Instead, illustrate your data through infographics. offers a host of various infographics through our smart slide templates. Just input your data and watch our artificial intelligence-powered presentation software design the infographic accordingly. Choose from infographics like scattergraphs, process diagrams, pie charts and bar graphs to tell the story of different risks and strategies to address them.

  • Tell a story

According to the 2018 State of Attention survey, almost 90 percent of respondents said a strong narrative or story backing a presentation is critical in maintaining audience engagement. Sure, facts and data can persuade audiences and get them on board, but only if people are paying attention. 

Stories have kept audiences engaged since before recorded history. Tell the story of your risk management plan by including real-life examples or by creating a character for hypothetical scenarios. Those unsure how to incorporate a story into the structure of their presentation can look to’s various presentation templates for inspiration.

  • Include your audience

If you really want to keep your audience engaged with your risk management presentation slides, be sure you talk with people, not at them. Include your audience in your presentation by asking questions, taking surveys or presenting group activities. Of course, the first step is identifying who makes up that audience. You won’t necessarily present the same content to an executive board as to a room full of new hires.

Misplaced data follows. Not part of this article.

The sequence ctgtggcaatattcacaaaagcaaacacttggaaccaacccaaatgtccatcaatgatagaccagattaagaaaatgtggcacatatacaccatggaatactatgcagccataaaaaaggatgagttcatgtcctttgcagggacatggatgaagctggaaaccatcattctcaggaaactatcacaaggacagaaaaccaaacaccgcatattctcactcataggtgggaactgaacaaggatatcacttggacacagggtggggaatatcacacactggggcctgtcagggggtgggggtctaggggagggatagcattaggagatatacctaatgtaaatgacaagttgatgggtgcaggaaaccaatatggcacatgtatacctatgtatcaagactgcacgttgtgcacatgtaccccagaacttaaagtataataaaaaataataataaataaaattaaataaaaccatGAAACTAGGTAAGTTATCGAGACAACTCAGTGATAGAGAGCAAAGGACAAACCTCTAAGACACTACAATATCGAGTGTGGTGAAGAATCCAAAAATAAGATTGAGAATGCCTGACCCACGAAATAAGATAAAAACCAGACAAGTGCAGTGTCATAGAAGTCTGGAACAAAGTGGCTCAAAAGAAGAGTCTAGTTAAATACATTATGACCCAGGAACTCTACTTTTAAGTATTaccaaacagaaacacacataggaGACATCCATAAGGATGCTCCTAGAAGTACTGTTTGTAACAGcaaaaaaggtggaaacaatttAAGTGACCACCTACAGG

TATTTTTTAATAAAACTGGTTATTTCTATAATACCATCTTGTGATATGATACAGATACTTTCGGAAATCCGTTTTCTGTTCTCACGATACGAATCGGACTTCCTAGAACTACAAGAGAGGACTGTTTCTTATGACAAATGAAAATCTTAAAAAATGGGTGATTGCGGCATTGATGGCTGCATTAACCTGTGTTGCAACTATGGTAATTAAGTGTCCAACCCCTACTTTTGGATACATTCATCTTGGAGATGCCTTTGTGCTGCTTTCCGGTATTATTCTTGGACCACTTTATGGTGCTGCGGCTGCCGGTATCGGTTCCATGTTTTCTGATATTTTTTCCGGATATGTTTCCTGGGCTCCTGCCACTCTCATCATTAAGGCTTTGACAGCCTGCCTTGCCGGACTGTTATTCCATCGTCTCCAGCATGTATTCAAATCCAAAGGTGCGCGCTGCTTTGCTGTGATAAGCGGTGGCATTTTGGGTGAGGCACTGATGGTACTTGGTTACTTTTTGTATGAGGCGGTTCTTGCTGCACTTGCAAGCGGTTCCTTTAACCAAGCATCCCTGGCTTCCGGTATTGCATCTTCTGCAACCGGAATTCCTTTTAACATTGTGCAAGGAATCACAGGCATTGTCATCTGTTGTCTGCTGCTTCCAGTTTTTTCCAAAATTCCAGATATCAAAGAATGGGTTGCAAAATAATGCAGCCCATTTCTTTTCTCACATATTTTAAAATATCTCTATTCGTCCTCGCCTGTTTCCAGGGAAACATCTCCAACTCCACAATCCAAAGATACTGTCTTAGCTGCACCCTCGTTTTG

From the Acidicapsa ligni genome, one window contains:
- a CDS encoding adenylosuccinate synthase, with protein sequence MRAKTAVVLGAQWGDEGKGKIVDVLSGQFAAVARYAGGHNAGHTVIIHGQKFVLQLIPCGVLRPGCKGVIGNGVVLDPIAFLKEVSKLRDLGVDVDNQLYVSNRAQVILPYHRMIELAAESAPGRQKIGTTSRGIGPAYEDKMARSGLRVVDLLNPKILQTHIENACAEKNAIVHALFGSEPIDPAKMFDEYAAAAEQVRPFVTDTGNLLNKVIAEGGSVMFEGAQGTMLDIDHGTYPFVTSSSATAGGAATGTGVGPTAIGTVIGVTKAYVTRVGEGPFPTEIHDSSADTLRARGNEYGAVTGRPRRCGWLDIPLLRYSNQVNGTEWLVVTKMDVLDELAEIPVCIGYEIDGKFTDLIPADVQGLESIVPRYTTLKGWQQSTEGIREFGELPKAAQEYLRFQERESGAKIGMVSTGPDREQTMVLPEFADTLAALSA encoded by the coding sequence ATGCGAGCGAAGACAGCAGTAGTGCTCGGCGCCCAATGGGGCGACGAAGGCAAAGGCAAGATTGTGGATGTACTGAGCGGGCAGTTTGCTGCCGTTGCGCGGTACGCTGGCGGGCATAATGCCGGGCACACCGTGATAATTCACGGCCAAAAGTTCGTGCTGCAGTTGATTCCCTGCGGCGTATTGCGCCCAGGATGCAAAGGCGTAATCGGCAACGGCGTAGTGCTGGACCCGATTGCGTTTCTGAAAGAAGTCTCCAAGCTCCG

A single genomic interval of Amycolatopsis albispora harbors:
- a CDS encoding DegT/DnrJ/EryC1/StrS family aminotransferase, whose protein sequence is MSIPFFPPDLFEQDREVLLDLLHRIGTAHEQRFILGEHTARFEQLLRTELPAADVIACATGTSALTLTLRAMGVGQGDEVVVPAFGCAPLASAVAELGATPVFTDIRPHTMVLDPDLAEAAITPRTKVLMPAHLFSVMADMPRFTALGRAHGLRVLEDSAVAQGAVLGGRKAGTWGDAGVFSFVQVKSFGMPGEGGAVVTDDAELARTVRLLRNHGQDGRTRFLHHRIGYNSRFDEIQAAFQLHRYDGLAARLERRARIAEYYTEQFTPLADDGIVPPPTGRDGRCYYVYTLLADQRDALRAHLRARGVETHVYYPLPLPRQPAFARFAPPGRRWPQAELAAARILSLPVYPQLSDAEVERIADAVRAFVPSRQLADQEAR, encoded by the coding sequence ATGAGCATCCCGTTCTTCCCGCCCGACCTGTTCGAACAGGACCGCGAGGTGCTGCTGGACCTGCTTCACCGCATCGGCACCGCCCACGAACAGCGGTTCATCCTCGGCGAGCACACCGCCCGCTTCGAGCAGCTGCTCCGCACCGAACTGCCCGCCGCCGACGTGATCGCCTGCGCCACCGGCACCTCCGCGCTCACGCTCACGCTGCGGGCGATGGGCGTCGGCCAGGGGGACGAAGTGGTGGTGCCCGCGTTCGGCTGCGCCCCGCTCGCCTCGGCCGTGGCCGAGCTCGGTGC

One effective way to engage an audience with a risk management plan presentation from the very start is through a pre-presentation quiz or survey that gauges how much participants already know about risk management, like this example from the U.S. Small Business Association. Not only will the activity engage the audience, but it will alert participants to what they don’t know from the very start. Other engagement tools include Q&A sessions, humor and gamification.

  • Avoid TMI

As mentioned, the average PowerPoint slide consists of 40 words… way too many to keep audiences engaged. Remember, your presentation should be based on an outline of your plan, not a verbatim recitation of it. 

Not only are uncluttered slides more effective, but shorter presentations also are more effective than longer ones, based on both audience attention and respect for time. Especially when delivering a risk management board presentation, it’s vital to respect your audience’s time.’s library of presentation templates can serve as a guideline to effective presentation lengths for a variety of topics.

Samantha Pratt Lile

Samantha Pratt Lile

Samantha is an independent journalist, editor, blogger and content manager. Examples of her published work can be found at sites including the Huffington Post, Thrive Global, and Buzzfeed.